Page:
Configuring external logging servers ensures you maintain historical data for much longer than the system limits. Additionally, most external logging servers give you the functionality of sending notifications when certain log levels are triggered, whether by email, SMS, or other means – something the ADC does not provide.
5. Not Enabling Simple Network Management Protocol (SNMP)
Like the audit logging feature, configuring the SNMP feature typically gets overlooked. Think about how often you are faced with service outages, certificates expiring, performance issues, and other surprises. Often the first indication of a problem comes from a user who has reported the issue to the company’s help desk, but there is a better way to be notified so that the user may never have experienced the issue in the first place.
SNMP has several alarms that are already configured to auto-fire when certain conditions and thresholds are met. But these alarms don’t do anything unless you’ve configured an SNMP Manager and a trap destination. Not configuring SNMP means you lose a lot of visibility into the health of the system and that when issues occur, there is no notification sent so that an administrator can address the issue, hopefully before a user encounters a problem.
6. Not Using the Command Line Interface (CLI)
If you’re not akin to using the CLI when configuring and troubleshooting the Citrix ADC, you’re missing some features that make both tasks easier. While some view using the CLI versus the Graphic User Interface (GUI) for configuration as a matter of preference, there are some major differences between the two that an administrator should note.
Most configuration tasks in the GUI require multiple entities to be configured, which means many clicks in and out of the available menus and options. It’s easy to get lost in the GUI and tasks, such as creating a load balancing virtual server, as this requires servers, services, virtual servers, and other entities to be configured and bound, which takes longer than in the CLI.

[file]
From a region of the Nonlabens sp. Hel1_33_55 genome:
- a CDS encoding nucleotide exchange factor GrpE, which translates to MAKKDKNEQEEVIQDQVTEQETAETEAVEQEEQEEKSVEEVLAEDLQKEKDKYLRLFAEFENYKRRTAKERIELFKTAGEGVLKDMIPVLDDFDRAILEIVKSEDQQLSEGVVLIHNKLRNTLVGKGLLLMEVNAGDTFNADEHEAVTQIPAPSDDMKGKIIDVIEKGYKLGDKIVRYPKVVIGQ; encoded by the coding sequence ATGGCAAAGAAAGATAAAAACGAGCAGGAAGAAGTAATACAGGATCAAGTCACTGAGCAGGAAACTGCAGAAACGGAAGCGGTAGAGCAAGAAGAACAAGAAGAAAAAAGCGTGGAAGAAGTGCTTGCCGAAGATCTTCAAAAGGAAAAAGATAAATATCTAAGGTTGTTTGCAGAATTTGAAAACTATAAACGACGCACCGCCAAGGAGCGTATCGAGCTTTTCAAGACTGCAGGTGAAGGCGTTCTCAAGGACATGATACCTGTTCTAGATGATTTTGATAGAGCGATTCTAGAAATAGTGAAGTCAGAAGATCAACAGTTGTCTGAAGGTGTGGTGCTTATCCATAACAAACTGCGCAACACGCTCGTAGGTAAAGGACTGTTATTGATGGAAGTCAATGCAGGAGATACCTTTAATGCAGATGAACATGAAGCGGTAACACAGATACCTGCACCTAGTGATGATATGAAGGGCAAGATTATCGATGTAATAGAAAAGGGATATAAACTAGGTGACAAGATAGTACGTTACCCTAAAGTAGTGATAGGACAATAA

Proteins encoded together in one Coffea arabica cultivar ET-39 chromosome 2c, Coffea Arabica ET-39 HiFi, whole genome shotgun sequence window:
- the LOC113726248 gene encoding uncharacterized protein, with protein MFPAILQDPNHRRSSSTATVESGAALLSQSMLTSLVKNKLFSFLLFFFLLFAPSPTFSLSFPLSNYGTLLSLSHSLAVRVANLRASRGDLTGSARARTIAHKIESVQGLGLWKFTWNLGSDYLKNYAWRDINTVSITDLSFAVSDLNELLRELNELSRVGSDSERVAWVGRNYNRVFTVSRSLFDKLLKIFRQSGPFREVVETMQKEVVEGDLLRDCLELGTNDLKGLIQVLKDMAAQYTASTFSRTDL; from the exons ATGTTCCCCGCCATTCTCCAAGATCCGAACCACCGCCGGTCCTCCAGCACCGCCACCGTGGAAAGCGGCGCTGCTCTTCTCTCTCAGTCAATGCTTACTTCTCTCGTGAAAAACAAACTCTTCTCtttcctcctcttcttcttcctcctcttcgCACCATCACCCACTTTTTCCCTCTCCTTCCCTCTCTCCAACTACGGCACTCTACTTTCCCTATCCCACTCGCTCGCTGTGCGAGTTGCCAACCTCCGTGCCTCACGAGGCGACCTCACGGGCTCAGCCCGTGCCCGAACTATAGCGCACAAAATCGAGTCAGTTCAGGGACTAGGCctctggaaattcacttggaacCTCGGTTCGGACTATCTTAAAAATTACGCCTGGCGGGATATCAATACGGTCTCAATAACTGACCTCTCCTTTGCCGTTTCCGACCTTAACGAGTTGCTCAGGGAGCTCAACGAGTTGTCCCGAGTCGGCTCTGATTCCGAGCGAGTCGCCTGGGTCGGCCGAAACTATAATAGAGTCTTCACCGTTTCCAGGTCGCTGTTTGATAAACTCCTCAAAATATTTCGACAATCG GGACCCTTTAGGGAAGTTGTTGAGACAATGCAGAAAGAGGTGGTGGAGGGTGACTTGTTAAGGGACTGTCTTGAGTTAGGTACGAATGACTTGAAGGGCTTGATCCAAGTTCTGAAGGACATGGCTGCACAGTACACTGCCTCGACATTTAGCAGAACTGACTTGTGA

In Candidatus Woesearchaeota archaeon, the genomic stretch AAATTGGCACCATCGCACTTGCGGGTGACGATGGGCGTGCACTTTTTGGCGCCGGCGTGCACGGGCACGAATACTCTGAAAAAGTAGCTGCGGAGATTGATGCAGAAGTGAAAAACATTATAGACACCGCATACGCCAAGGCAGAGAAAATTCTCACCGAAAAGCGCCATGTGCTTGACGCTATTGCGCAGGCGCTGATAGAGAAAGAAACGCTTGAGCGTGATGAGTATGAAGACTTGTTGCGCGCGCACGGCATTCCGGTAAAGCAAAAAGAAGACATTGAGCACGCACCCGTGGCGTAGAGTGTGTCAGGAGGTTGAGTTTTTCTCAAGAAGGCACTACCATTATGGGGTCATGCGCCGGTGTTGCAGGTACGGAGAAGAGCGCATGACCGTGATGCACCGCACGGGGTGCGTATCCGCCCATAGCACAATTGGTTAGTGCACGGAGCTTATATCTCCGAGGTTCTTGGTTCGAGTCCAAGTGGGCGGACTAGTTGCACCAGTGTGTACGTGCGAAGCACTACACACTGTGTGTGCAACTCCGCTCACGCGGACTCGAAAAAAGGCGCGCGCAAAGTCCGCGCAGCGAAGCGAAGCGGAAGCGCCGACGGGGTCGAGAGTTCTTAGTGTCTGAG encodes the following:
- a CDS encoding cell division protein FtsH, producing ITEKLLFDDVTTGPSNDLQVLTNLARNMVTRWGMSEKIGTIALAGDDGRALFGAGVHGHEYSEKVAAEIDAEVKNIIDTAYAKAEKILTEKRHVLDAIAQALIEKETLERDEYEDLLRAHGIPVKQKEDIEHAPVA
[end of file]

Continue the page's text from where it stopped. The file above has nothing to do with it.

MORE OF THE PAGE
The CLI is designed to make troubleshooting the ADC easier. However, not all commands are available in the GUI, such as the commands for debugging. There also tend to be more bugs in the GUI than in the CLI. Some tasks that may throw errors in the GUI may work fine when configured via the CLI. If a configuration is not being maintained or not working as it should, try setting it up via the command line to see if the issue is simply a bug in the GUI.
7. Not Implementing Citrix Application Delivery Management (ADM)
The Citrix ADM is an essential tool to make many day-to-day management tasks easier, whether you have a single ADC system or a data center full of them. The Citrix ADM is available on-prem and as a cloud service. If you have at least one Citrix ADC, it makes no sense if you have not also implemented Citrix ADM.
Most of what the ADM offers is technically free and doesn’t require any additional licensing other than your Citrix ADC license. You have an unlimited ability to manage the ADCs in your environment, including configuration jobs, backups, and viewing logs and reports. Analytics monitoring is also free up to 30 virtual servers, which for most, is plenty. If you need more, licenses can be purchased in packs of 10. The Citrix ADM can be used as a centralized management platform to automatically deploy configuration jobs to any ADC on your network.
Managing a Citrix ADC should be much easier with these tips; however, WhitehatVirtual can assist with Citrix ADC configuration, remediation, and ongoing management services to keep Citrix ADC’s performing their best. Citrix ADC management is included with Whitehat’s Citrix and VMware Horizon managed services and included with the ADC’s as part of Whitehat’s Titanium Citrix and VMware Horizon VDI-in-a-Box hyper-converged appliances. Let us help take the guesswork out of ADC configuration and maintenance.